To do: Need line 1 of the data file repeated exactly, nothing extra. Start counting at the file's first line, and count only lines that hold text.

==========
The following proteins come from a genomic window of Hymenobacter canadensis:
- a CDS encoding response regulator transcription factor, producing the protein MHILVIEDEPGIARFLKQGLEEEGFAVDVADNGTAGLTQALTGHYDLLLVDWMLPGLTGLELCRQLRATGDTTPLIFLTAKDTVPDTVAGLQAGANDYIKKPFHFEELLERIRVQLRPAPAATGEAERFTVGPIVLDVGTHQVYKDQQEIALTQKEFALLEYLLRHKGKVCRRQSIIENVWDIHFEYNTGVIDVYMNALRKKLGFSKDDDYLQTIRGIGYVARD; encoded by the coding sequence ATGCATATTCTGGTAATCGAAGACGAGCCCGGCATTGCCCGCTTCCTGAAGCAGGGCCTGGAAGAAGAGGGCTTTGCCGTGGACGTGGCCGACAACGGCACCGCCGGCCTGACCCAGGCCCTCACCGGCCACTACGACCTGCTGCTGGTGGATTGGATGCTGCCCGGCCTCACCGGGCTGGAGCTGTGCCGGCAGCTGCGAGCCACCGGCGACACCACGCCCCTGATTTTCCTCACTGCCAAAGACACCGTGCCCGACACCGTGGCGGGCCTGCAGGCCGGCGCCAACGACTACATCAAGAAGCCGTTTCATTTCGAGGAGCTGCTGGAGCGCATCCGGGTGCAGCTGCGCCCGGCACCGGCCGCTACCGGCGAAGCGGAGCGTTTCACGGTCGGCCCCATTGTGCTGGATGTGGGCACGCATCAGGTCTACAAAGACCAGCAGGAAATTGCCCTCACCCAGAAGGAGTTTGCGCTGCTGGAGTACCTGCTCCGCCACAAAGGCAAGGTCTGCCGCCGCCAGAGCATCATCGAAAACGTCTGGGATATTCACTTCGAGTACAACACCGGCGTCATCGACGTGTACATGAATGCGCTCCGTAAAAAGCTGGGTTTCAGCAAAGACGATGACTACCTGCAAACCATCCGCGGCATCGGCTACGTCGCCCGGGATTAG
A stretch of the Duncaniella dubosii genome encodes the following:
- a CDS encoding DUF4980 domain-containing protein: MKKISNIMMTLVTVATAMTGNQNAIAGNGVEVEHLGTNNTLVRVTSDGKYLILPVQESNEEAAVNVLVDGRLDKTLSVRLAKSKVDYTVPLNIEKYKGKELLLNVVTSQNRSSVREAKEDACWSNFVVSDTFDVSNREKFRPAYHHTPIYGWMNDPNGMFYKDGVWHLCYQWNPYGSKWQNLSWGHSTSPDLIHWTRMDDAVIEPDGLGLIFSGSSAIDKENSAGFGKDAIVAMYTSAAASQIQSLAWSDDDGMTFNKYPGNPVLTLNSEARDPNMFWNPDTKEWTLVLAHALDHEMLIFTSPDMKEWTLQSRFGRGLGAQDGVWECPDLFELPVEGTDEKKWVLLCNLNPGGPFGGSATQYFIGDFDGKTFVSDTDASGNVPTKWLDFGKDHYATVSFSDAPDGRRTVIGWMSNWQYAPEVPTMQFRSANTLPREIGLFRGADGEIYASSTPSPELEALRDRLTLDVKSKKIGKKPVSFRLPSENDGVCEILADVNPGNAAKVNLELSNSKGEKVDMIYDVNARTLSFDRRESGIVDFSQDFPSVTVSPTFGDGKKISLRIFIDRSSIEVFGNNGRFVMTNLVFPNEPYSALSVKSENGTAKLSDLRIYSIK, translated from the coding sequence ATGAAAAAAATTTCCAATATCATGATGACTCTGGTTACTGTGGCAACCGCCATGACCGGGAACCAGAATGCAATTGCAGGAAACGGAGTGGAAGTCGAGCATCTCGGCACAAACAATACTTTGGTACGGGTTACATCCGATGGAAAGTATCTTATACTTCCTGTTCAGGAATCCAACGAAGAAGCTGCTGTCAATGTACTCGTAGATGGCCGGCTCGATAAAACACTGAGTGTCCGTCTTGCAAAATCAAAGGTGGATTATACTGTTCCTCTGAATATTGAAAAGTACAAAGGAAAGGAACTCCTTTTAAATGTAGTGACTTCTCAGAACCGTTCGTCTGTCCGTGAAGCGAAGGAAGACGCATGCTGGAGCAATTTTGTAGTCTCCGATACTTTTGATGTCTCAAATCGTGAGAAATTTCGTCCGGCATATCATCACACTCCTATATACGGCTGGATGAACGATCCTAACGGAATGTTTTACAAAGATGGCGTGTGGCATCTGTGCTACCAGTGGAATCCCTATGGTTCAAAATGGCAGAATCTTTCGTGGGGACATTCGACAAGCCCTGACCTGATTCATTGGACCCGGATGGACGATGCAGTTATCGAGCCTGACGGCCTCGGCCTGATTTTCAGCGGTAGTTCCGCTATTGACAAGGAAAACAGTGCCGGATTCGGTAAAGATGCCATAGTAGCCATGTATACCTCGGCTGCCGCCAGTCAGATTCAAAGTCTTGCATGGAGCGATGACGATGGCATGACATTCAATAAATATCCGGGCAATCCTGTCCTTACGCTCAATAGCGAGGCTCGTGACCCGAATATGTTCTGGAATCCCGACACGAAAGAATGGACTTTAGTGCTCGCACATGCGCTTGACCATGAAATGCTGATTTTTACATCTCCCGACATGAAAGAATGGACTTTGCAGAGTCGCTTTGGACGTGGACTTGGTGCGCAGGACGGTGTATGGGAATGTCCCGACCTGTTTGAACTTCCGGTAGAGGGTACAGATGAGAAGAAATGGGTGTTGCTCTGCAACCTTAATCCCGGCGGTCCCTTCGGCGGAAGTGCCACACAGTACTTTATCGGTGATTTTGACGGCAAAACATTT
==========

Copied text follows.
The following proteins come from a genomic window of Hymenobacter canadensis: